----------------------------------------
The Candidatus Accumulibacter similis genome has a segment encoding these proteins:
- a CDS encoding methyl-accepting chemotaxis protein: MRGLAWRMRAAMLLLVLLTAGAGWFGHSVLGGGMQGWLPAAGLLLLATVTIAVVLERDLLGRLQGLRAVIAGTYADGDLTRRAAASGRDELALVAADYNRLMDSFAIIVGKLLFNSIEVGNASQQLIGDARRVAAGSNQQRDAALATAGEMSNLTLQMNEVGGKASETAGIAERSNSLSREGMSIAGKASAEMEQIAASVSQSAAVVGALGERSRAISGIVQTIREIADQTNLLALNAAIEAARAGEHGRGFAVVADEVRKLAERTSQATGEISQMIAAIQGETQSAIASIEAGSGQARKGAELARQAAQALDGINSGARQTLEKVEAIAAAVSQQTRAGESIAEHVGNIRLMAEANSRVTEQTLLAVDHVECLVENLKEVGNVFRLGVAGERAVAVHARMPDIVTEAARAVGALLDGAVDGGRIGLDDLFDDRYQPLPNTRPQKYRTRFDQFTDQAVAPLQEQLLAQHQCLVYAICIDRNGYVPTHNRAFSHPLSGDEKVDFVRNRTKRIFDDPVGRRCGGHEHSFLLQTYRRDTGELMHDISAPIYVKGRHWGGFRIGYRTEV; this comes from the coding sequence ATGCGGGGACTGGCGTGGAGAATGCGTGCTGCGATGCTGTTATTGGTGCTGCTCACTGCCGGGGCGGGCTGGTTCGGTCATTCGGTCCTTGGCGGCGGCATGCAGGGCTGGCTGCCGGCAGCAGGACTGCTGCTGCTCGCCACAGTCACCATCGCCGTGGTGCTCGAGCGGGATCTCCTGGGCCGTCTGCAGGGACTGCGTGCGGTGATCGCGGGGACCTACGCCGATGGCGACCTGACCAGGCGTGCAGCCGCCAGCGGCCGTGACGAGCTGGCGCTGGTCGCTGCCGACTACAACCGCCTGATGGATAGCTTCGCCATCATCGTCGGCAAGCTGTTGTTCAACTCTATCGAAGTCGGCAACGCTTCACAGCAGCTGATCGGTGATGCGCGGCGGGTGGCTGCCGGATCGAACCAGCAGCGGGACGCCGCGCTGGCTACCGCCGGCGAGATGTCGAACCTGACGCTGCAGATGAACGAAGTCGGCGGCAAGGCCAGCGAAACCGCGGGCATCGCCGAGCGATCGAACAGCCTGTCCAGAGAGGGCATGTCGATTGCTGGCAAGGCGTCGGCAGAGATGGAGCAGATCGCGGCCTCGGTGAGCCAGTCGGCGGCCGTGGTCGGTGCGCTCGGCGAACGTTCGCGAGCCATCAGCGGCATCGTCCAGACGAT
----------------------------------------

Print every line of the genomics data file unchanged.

The Candidatus Accumulibacter similis genome has a segment encoding these proteins:
- a CDS encoding methyl-accepting chemotaxis protein: MRGLAWRMRAAMLLLVLLTAGAGWFGHSVLGGGMQGWLPAAGLLLLATVTIAVVLERDLLGRLQGLRAVIAGTYADGDLTRRAAASGRDELALVAADYNRLMDSFAIIVGKLLFNSIEVGNASQQLIGDARRVAAGSNQQRDAALATAGEMSNLTLQMNEVGGKASETAGIAERSNSLSREGMSIAGKASAEMEQIAASVSQSAAVVGALGERSRAISGIVQTIREIADQTNLLALNAAIEAARAGEHGRGFAVVADEVRKLAERTSQATGEISQMIAAIQGETQSAIASIEAGSGQARKGAELARQAAQALDGINSGARQTLEKVEAIAAAVSQQTRAGESIAEHVGNIRLMAEANSRVTEQTLLAVDHVECLVENLKEVGNVFRLGVAGERAVAVHARMPDIVTEAARAVGALLDGAVDGGRIGLDDLFDDRYQPLPNTRPQKYRTRFDQFTDQAVAPLQEQLLAQHQCLVYAICIDRNGYVPTHNRAFSHPLSGDEKVDFVRNRTKRIFDDPVGRRCGGHEHSFLLQTYRRDTGELMHDISAPIYVKGRHWGGFRIGYRTEV; this comes from the coding sequence ATGCGGGGACTGGCGTGGAGAATGCGTGCTGCGATGCTGTTATTGGTGCTGCTCACTGCCGGGGCGGGCTGGTTCGGTCATTCGGTCCTTGGCGGCGGCATGCAGGGCTGGCTGCCGGCAGCAGGACTGCTGCTGCTCGCCACAGTCACCATCGCCGTGGTGCTCGAGCGGGATCTCCTGGGCCGTCTGCAGGGACTGCGTGCGGTGATCGCGGGGACCTACGCCGATGGCGACCTGACCAGGCGTGCAGCCGCCAGCGGCCGTGACGAGCTGGCGCTGGTCGCTGCCGACTACAACCGCCTGATGGATAGCTTCGCCATCATCGTCGGCAAGCTGTTGTTCAACTCTATCGAAGTCGGCAACGCTTCACAGCAGCTGATCGGTGATGCGCGGCGGGTGGCTGCCGGATCGAACCAGCAGCGGGACGCCGCGCTGGCTACCGCCGGCGAGATGTCGAACCTGACGCTGCAGATGAACGAAGTCGGCGGCAAGGCCAGCGAAACCGCGGGCATCGCCGAGCGATCGAACAGCCTGTCCAGAGAGGGCATGTCGATTGCTGGCAAGGCGTCGGCAGAGATGGAGCAGATCGCGGCCTCGGTGAGCCAGTCGGCGGCCGTGGTCGGTGCGCTCGGCGAACGTTCGCGAGCCATCAGCGGCATCGTCCAGACGAT